Taking Part In Research

See below for opportunities to take part in psoriasis research, or to share your experiences. Please note that these projects are not run by the Psoriasis Association, but by external parties such as academic research departments.

If the opportunities below do not match the type of project you are looking to be involved in, you can also take a look at 'Be Part of Research', which is run by the National Institute for Health Research and will give you lots of information about taking part in clinical trials and allow you to search for a relevant trial in your area.

An interview study about people's experiences of living with psoriasis

A researcher from the Centre for Appearance Research, based at the University of the West of England, is looking to hear about the experiences of adults (aged 16+) who are living with psoriasis as part of a Psoriasis Association funded study.

If you choose to take part, you would share your experiences with the researcher in an informal one-to-one telephone interview.

Click here to register your interest in taking part

If you have any questions or would like to find out more, please contact Ella Guest, either by phone on 0117 32 87045 or by email at ella.guest@uwe.ac.uk.

A survey on your experiences of switching from Humira to an adalimumab biosimilar medication

Towards the end of 2018, the biologic medication Humira (adalimumab) came off patent, paving the way for a number of adalimumab 'biosimilar' medications to be introduced by the NHS. Since that time, a number of you may have been switched from Humira onto one of the available biosimilars (Amgevita, Hulio, Hyrimoz, Imraldi).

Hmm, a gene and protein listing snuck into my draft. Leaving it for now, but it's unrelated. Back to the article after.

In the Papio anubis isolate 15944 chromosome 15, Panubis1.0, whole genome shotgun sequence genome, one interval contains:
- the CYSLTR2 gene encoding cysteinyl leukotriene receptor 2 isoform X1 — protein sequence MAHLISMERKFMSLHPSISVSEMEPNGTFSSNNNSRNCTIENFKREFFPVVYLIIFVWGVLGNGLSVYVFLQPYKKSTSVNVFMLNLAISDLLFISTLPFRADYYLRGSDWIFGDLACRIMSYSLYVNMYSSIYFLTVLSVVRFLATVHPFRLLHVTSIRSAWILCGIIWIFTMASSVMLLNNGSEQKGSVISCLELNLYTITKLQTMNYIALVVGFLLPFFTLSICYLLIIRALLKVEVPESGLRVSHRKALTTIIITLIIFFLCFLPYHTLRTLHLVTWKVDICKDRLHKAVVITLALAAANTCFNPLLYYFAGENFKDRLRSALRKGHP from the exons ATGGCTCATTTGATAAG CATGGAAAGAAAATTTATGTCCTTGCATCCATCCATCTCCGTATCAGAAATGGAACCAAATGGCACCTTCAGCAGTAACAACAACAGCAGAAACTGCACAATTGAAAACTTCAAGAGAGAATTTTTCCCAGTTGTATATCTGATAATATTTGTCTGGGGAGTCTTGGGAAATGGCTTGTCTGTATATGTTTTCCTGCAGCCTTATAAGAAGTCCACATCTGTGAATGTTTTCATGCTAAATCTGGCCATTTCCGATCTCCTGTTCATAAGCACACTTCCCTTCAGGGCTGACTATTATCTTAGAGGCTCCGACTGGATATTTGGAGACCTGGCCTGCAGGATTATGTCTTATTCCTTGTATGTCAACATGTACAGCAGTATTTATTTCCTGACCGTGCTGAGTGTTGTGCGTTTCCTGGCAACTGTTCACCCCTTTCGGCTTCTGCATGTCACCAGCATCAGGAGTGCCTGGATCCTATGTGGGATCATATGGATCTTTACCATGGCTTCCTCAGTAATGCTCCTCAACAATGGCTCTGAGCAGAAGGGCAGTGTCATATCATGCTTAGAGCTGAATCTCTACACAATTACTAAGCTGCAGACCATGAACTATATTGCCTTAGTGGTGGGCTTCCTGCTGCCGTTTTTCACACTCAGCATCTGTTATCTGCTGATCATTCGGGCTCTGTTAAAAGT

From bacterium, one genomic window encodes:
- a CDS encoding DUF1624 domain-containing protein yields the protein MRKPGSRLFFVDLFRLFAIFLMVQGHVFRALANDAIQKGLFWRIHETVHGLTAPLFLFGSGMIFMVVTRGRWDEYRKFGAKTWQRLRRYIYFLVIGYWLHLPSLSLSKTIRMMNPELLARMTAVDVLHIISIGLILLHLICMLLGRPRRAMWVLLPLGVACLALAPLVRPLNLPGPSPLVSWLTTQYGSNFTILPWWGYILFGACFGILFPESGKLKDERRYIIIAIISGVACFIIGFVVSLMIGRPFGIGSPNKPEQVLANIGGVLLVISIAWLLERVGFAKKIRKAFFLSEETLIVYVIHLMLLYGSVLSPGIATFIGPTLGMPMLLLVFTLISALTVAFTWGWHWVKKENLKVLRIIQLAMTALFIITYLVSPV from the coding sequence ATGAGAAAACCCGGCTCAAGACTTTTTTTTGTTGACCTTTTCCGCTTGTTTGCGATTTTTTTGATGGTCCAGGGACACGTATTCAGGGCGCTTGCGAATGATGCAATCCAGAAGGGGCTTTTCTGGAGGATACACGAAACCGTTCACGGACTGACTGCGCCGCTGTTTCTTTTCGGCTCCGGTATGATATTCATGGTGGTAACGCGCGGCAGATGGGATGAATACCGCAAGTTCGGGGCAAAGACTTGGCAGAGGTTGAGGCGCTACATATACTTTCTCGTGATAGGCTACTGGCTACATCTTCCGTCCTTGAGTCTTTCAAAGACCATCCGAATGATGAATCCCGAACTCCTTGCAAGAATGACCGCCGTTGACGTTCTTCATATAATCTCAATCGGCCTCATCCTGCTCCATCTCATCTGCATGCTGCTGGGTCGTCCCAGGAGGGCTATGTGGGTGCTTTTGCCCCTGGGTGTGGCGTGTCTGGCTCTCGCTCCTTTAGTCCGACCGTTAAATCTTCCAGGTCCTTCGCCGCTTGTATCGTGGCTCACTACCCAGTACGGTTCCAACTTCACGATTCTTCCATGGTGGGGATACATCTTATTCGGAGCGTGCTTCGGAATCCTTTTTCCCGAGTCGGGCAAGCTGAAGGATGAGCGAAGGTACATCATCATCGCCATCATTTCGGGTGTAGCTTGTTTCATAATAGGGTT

Here at the Psoriasis Association, we're keen to hear about your experiences of switching from Humira to one of these biosimilars. If you're aged 18+, based in the UK, and have recently been switched, please take this short survey.

If you currently take Humira and haven't been asked to switch yet, please note that we will keep this survey open for a few months so do feel free to come back to it if you are switched at a later date.

Help test an online support programme for people with conditions which affect their appearance

Researchers at the Centre for Appearance Research, based at the University of the West of England, are looking for volunteers to test a new online programme that helps people view themselves more positively.

The online programme is designed for adults with conditions that affect how they look, such as psoriasis, and encourages people to focus on what their bodies can do, rather than how they look. It involves completing three short writing tasks over 5 days.

As a thank you for taking part, participants will be entered into a £150 prize draw.

If you would like to take part, or want to find out more, please contact Ella Guest from the Centre for Appearance Research either by email at ella.guest@uwe.ac.uk or by phone on 0117 32 87045.

Psoriasis & the online support group: An exploration of user experiences

A researcher at the University of Surrey is looking to speak to people who are living with psoriasis and are interested in sharing their experiences as a member of an online support group.

The study aims to explore the self-reported experiences of people with psoriasis who use online support groups as a means of communicating with others.

In order to take part, you must be aged 18 years or over; have a diagnosis of psoriasis; and use an online support group for people living with psoriasis (this includes Facebook groups).

The study will require participants to answer a series of questions in a Skype interview. The interview will last for roughly 40 minutes and your responses will be audio recorded. All participants will need access to Skype, although phone interviews may be conducted for anybody who is not able to access Skype.